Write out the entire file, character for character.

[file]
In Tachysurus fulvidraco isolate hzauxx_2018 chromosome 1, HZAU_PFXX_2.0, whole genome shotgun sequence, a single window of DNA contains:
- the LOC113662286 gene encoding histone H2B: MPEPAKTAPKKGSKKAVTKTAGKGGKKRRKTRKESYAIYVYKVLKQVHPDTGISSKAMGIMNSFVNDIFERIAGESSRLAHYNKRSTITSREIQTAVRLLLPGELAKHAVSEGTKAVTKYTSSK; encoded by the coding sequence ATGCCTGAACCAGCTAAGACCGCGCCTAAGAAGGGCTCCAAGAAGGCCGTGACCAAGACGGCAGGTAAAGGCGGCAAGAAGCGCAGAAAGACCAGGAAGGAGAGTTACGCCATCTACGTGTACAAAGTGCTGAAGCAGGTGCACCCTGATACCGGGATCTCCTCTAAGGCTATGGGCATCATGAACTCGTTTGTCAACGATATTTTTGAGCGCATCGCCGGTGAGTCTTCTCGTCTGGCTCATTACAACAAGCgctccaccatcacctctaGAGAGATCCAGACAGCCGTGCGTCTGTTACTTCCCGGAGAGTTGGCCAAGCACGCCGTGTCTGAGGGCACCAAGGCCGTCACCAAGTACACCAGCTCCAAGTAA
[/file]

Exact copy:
In Tachysurus fulvidraco isolate hzauxx_2018 chromosome 1, HZAU_PFXX_2.0, whole genome shotgun sequence, a single window of DNA contains:
- the LOC113662286 gene encoding histone H2B: MPEPAKTAPKKGSKKAVTKTAGKGGKKRRKTRKESYAIYVYKVLKQVHPDTGISSKAMGIMNSFVNDIFERIAGESSRLAHYNKRSTITSREIQTAVRLLLPGELAKHAVSEGTKAVTKYTSSK; encoded by the coding sequence ATGCCTGAACCAGCTAAGACCGCGCCTAAGAAGGGCTCCAAGAAGGCCGTGACCAAGACGGCAGGTAAAGGCGGCAAGAAGCGCAGAAAGACCAGGAAGGAGAGTTACGCCATCTACGTGTACAAAGTGCTGAAGCAGGTGCACCCTGATACCGGGATCTCCTCTAAGGCTATGGGCATCATGAACTCGTTTGTCAACGATATTTTTGAGCGCATCGCCGGTGAGTCTTCTCGTCTGGCTCATTACAACAAGCgctccaccatcacctctaGAGAGATCCAGACAGCCGTGCGTCTGTTACTTCCCGGAGAGTTGGCCAAGCACGCCGTGTCTGAGGGCACCAAGGCCGTCACCAAGTACACCAGCTCCAAGTAA